Because Fujifilm Diosynth’s current bioreactors utilized the DeltaV platform, the company can now share data among all of its sites. For example, a process engineer at its North Carolina site can enter a basic procedure for how to create a product into the DeltaV system, and a process engineer in Texas can quickly access that recipe and make adjustments to match what they need to produce at their location. Chambers says the benefits of version control can also facilitate the correlation of changes, “Version control streamlines the change control system by allowing a process engineer to cross-reference changes that were recorded and saved on the DeltaV system by other process engineers.”
While an automation system offers a wide range of benefits, integration can be challenging, especially if your facility design does not have the flexibility necessary to adapt to unexpected design changes.
Think about automation early and design with your future in mind
The biggest need in the future of this industry is flexibility. There is a strong shift toward new technologies and approaches to manufacturing, and you must be able to grow with these changes. Design your facility to meet your short-term goals, but be cognizant of what kinds of products you plan to make in the future. Configuring a manufacturing facility with the ability to easily adapt to adjustments in a company’s goals is imperative.
“When companies are planning to add capacity to their sites, automation should be a point of talk on the first day,” says Vargas. “Regardless of whether it is a new or existing facility, you need to plan ahead to see how to integrate your new scope with your current system to be able to leverage that automation platform across your entire site. An integrated automation system provides a connection among your people, equipment, and all of your processes in one system. It also helps with the regulatory aspect of GMP manufacturing, which requires a product quality system for validation and data management.”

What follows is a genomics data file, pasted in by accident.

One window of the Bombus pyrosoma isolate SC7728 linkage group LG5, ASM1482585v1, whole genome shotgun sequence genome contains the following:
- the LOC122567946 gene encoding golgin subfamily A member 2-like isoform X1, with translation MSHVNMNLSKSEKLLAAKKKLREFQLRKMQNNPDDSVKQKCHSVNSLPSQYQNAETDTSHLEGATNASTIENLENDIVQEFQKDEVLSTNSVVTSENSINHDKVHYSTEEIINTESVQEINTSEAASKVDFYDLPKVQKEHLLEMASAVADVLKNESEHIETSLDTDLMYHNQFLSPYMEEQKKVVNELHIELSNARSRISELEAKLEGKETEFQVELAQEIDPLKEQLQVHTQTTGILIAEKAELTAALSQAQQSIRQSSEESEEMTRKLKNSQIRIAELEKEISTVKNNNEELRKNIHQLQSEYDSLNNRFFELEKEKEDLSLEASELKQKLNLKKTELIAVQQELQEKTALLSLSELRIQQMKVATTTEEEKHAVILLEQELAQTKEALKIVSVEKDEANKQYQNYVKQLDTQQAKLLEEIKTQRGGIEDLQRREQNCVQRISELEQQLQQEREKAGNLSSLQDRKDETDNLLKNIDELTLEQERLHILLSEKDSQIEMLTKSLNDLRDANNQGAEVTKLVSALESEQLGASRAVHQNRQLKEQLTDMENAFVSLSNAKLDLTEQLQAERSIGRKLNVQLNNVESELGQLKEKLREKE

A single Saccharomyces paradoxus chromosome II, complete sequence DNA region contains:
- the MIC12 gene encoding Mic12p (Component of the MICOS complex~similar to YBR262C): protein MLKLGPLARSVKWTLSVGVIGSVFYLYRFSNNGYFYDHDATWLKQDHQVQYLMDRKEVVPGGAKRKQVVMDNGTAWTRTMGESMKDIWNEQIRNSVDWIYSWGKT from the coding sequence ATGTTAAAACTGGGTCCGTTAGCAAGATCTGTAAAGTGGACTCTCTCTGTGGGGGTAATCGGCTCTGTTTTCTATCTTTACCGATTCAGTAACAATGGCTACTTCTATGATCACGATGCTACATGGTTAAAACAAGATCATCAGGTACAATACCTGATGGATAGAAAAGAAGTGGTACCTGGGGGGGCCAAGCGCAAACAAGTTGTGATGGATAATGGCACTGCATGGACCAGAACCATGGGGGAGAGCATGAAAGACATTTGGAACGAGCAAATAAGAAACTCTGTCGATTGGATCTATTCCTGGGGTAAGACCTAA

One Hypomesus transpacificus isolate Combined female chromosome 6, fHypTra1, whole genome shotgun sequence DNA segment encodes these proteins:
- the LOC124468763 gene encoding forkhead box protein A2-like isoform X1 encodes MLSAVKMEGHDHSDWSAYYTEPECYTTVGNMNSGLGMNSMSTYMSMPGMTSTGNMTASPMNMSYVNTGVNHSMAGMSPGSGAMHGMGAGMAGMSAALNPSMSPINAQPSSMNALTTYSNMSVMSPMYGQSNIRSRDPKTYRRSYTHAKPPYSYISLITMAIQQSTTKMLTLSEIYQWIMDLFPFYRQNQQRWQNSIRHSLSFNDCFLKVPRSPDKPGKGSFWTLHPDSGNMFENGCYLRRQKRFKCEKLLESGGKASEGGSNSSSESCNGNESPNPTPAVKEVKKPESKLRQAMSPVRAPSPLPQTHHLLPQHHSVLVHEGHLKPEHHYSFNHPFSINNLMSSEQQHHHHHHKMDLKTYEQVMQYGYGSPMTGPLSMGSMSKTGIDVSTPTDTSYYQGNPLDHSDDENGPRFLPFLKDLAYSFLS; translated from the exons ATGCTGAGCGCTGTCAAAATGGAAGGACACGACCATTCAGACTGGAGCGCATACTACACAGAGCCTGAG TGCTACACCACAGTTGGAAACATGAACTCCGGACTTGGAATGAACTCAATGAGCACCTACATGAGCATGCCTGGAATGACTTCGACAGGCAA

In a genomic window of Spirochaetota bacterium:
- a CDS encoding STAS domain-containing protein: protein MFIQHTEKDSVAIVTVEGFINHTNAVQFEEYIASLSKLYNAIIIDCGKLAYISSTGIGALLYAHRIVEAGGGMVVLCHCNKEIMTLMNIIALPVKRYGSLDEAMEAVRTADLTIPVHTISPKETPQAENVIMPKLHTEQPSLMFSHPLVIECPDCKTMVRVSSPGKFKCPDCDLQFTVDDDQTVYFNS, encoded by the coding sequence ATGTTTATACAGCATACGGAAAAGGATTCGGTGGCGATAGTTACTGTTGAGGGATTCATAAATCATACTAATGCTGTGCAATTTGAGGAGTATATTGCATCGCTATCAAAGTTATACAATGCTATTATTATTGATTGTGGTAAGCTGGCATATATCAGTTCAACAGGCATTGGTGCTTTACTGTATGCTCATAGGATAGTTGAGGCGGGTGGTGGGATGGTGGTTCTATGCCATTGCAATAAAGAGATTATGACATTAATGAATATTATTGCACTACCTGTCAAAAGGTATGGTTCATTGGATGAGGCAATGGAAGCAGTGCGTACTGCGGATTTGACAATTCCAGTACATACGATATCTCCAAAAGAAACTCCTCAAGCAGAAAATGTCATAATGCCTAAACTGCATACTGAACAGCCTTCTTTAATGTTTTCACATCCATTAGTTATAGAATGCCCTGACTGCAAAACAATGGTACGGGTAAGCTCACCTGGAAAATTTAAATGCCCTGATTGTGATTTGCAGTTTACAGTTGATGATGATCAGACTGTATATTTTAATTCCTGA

During facility design planning, Vargas suggests designating areas for multiple cables and outlets, even if the initial plan does not include equipment in that area. “For example, if there are three bioreactors in one area of a room but you decide later you want to move one, you are restricted to only the areas that have a connection to power, water, etc. if the design did not allow for flexibility,” he explains. The result is piping and cables stretched across the floor, creating unsafe work conditions for your employees. “Biomanufacturing equipment is mobile, but the automation system to connect it is not, so plan appropriately to ensure you can take full advantage of its capabilities.”
Flexibility is one of the many considerations you must make when preparing for automation integration in your biomanufacturing platform. A successful implementation requires a greater understanding of the technology, a significant investment in time and resources, and experienced guidance. In the end, though, you will have a modernized facility that maintains quality and improves productivity, giving you the speed-to-market advantage you need to remain competitive.